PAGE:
Anyway, if you decide to take in a viewing of “Jobs”, you’ll be doing what other patrons (and actual extras for the film) will be doing, looking from the outside in. This closed-off production masked as cinematic agoraphobia, has performances in it that I would categorized as master class. You don’t see the wheels turning in any trouper’s head. Heck, you don’t see anyone really acting at all (this is a compliment).

    Now Steve Jobs the movie is about the non-fictional Steve Jobs, an American businessman and co-founder of Apple Inc. He died before he reached the age of 60, fathering a daughter he claimed wasn’t his, creating a computer that could talk, and achieving a net worth of millions upon millions of dollars. The vehicle doesn’t delve into his later years when his health declined (due to pancreatic cancer). And it doesn’t give us a highlight reel into him inventing the iPod, iPhone, or iTunes. No this is a two hour running time of Steve’s life, spliced into three days within three different years (early 80’s launch of the Apple Macintosh, 1988’s launch of NeXT Computer, and 1998’s premier of the iMac).

    In terms of casting, Michael Fassbender shines in the lead role, Kate Winslet is almost unrecognizable playing Steve’s marketing director, Seth Rogen comes into his own as Steve’s rival/erstwhile collaborator, and Jeff Daniels adds on to his dramatic chops (just like in The Martian) channeling Apple Inc.’s former CEO (John Sculley). In the realm of structure, there are some swift flashbacks towards the end (Jobs and his daughter revisit their lost moments), some longer flashbacks sprinkled throughout (everything happening before 1984), a complex screenplay that sort of recycles itself, and sequences where actors talk as if it’s merely for sport. My favorite line is when Jobs quips, “musicians play their instruments, I play the orchestra”. Slammer!

    In retrospect, this is Boyle’s twelfth flick to date. It pays homage to Arthur C. Clarke, gives a good-natured ribbing to Mr. Bill Gates, and has an unconcerned sense of time and place. In my opinion, it was probably released too early this year (October 9th to be exact). Here’s hoping the Academy voters don’t ignore “Jobs”, actor Michael Fassbender, and actress Kate Winslet come January (their work deserves surefire award nominations). Bottom line: Steve Jobs is lean, mean Oscar bait yet it doesn’t promote it, it earns it. Dialogue-driven, frustrating, exhausting, and psychologically formidable, you can already put it on my list of 2015’s best films. Rating: 3 and a half stars.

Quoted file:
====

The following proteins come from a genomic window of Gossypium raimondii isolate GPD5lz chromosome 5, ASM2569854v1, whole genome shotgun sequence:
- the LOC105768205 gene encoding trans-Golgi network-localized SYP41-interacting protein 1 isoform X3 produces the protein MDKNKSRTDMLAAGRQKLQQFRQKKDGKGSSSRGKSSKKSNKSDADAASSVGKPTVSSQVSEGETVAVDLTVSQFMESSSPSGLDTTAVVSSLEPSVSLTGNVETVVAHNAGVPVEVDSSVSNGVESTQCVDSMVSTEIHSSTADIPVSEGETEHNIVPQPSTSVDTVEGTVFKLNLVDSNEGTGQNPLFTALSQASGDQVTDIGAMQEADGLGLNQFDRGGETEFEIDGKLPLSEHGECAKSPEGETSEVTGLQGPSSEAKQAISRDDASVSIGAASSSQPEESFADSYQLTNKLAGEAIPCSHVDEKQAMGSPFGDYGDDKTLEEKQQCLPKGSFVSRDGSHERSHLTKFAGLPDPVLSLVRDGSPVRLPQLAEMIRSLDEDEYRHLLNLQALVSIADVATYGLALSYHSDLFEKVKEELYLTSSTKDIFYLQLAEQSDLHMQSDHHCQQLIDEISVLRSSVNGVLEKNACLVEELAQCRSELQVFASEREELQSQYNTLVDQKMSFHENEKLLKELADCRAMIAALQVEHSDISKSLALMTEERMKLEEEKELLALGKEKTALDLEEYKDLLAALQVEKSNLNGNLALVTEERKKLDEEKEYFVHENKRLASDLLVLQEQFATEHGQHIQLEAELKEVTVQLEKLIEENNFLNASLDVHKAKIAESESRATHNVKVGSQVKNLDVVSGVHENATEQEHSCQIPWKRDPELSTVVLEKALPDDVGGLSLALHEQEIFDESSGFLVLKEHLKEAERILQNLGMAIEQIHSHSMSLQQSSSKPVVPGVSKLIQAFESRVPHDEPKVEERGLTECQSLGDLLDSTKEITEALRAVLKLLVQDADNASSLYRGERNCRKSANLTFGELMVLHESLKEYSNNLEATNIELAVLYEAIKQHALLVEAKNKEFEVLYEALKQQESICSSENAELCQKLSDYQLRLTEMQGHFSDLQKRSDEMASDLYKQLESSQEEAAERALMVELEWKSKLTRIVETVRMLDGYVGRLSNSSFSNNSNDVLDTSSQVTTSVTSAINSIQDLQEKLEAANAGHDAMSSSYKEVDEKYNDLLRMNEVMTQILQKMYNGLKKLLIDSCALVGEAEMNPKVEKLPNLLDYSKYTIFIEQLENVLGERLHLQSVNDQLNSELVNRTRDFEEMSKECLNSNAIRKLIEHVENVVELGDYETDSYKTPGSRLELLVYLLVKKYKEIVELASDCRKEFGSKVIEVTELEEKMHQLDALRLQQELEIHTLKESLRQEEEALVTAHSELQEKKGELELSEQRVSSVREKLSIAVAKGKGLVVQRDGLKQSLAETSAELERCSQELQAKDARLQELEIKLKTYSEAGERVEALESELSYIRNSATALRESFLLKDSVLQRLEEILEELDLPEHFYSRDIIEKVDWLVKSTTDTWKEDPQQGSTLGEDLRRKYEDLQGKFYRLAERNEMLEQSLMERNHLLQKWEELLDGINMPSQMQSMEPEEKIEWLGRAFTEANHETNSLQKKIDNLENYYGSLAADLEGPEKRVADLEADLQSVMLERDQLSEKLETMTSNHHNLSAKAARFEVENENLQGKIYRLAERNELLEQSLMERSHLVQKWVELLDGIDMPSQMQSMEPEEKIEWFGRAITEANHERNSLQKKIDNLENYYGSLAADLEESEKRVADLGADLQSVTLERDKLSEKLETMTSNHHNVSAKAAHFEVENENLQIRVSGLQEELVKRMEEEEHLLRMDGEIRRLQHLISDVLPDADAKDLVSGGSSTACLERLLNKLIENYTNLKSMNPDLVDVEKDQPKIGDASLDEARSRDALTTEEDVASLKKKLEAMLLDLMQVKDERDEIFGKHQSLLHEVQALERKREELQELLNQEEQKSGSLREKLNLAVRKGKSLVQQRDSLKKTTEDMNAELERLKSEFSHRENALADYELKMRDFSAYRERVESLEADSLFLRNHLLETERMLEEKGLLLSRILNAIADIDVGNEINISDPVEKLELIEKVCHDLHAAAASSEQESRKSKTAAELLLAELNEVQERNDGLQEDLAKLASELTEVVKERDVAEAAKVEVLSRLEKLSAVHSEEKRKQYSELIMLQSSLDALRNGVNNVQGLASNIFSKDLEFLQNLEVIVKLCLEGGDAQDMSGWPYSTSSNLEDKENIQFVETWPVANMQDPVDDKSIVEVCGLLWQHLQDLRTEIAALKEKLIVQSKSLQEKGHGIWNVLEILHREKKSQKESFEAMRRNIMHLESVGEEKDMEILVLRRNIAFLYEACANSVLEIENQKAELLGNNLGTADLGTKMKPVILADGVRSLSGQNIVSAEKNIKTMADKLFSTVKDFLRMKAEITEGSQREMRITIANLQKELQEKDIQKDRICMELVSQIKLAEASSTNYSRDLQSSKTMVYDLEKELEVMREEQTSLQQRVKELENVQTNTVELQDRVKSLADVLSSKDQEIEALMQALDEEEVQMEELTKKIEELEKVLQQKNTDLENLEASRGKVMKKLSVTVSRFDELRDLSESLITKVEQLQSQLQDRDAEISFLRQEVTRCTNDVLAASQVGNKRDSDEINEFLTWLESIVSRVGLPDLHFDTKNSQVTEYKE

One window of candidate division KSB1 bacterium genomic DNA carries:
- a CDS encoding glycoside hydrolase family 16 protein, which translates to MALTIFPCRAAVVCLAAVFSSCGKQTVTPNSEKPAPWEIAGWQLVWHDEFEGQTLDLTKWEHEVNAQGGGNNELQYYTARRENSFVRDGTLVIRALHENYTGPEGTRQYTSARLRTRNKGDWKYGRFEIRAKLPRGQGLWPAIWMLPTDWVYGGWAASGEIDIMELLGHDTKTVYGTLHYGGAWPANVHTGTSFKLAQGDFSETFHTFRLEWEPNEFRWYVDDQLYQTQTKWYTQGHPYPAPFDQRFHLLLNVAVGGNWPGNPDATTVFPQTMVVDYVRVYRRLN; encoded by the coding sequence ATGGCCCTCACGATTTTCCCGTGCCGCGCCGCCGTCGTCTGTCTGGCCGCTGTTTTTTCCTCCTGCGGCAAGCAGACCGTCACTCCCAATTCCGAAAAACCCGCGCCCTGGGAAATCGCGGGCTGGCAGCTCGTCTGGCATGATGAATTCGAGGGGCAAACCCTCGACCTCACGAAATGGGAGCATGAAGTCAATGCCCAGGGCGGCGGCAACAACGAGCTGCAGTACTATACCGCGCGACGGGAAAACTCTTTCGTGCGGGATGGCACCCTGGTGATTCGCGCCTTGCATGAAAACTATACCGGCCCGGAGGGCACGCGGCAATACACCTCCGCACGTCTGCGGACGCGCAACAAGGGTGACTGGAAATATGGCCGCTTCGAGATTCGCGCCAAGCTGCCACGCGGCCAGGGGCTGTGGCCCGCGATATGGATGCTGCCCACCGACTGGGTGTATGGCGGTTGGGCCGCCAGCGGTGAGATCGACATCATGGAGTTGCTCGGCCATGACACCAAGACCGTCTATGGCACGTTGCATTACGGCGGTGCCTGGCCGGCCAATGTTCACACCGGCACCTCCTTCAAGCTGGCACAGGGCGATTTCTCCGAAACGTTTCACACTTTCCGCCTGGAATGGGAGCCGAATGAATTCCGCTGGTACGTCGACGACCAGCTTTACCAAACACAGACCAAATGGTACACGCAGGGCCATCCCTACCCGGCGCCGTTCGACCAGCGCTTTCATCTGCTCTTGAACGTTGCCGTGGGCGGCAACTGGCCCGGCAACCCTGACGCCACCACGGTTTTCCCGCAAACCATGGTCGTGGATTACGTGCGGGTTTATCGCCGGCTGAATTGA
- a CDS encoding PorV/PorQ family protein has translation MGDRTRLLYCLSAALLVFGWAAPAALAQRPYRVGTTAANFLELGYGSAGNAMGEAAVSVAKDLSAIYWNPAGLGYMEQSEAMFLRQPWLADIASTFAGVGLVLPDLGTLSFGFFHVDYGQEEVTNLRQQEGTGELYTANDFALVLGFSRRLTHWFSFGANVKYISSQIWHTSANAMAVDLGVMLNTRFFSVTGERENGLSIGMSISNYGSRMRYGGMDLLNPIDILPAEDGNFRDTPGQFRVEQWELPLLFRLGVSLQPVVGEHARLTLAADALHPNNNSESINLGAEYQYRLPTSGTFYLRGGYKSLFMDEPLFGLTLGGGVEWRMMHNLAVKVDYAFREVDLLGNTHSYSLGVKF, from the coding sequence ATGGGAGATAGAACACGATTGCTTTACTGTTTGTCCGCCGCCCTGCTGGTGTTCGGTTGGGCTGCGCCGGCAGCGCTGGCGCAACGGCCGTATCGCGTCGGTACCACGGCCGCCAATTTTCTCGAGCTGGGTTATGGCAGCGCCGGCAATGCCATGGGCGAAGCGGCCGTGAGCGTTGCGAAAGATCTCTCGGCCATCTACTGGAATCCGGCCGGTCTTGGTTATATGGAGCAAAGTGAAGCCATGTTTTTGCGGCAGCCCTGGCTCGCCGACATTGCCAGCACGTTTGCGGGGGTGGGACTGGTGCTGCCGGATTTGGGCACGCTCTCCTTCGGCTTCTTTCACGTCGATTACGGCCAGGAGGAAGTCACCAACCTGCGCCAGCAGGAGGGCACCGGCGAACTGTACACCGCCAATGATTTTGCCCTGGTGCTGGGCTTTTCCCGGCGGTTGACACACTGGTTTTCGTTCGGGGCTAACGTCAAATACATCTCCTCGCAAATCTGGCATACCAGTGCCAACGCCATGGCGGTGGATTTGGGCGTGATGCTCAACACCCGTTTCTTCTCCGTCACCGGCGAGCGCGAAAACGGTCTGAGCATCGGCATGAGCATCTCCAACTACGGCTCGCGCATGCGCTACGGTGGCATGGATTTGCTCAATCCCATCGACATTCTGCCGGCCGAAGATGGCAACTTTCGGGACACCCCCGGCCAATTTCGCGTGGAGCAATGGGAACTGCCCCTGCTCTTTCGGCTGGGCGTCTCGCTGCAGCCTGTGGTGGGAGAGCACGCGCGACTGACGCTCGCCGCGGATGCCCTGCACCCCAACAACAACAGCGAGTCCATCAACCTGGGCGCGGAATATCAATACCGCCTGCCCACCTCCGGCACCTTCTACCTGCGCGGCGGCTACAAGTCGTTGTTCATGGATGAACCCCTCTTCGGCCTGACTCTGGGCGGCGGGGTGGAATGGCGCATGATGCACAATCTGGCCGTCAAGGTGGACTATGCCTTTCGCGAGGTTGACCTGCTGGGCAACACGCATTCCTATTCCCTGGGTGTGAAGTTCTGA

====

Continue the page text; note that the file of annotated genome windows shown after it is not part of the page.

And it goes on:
Rating: 3.5 out of 4 stars

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  • “I’m poorly made,” Steve Jobs confesses. Not so this biopic, which stands as a supreme achievement that finds director Danny Boyle beautifully marrying his visual flourish to screenwriter Aaron Sorkin’s verbal razzle dazzle, and a troupe of actors all at the top of their game.

    Based on Walter Isaacson’s best-selling 2011 biography, the film is structured in three acts, with each act covering the run-up to a product launch in relative real time. Each act or movement features the same set of recurring characters and motifs – one can see the notes, specific chords that would run through a symphony, and how these notes are re-arranged to convey the growth or dissolution of the relationships between Jobs and several of the key people in his personal and professional lives. Sorkin’s design is deliberately visible – this is a film that embraces its artifice and theatricality and, in its breakneck pace and rhythmic fluidity, plays more like a screwball comedy or backstage musical than a conventional biopic.

    Act One finds Jobs at the De Anza Community College in Cupertino, California, as he is about to unveil the first-ever Macintosh. Expectations are high – the Ridley Scott-directed commercial “1984,” which posited Apple as the world’s great hope in breaking IBM’s stranglehold and bringing computers to the masses, had aired during the Super Bowl and generated tremendous buzz for the product. Jobs has a vision, not just for his creation but also for himself, and he expects all those around him to bend to his will. When beleaguered system-software developer Andy Hertzfeld (Michael Stuhlbarg) informs him the voice demo contains a system error, Jobs insists he fix it as he believes it crucial that the world hear the computer say “Hello.” When Hertzfeld protests, Jobs reminds him he had three weeks to make it work, more than enough time – after all, God was able to create the world in six days. “Someday you’ll have to tell us how you did it,” Andy quips, but he ultimately comes up with a workaround after Jobs blithely threatens to credit every person responsible for every element and expose Hertzfeld as the sole weak link. When marketing and communications Andy Cunningham (Sarah Snook) tells Jobs that the fire department advises against turning off the Exit signs for the presentation, Jobs replies, “If a fire causes a stampede to the unmarked exits, it will have been well worth it for those who survive.”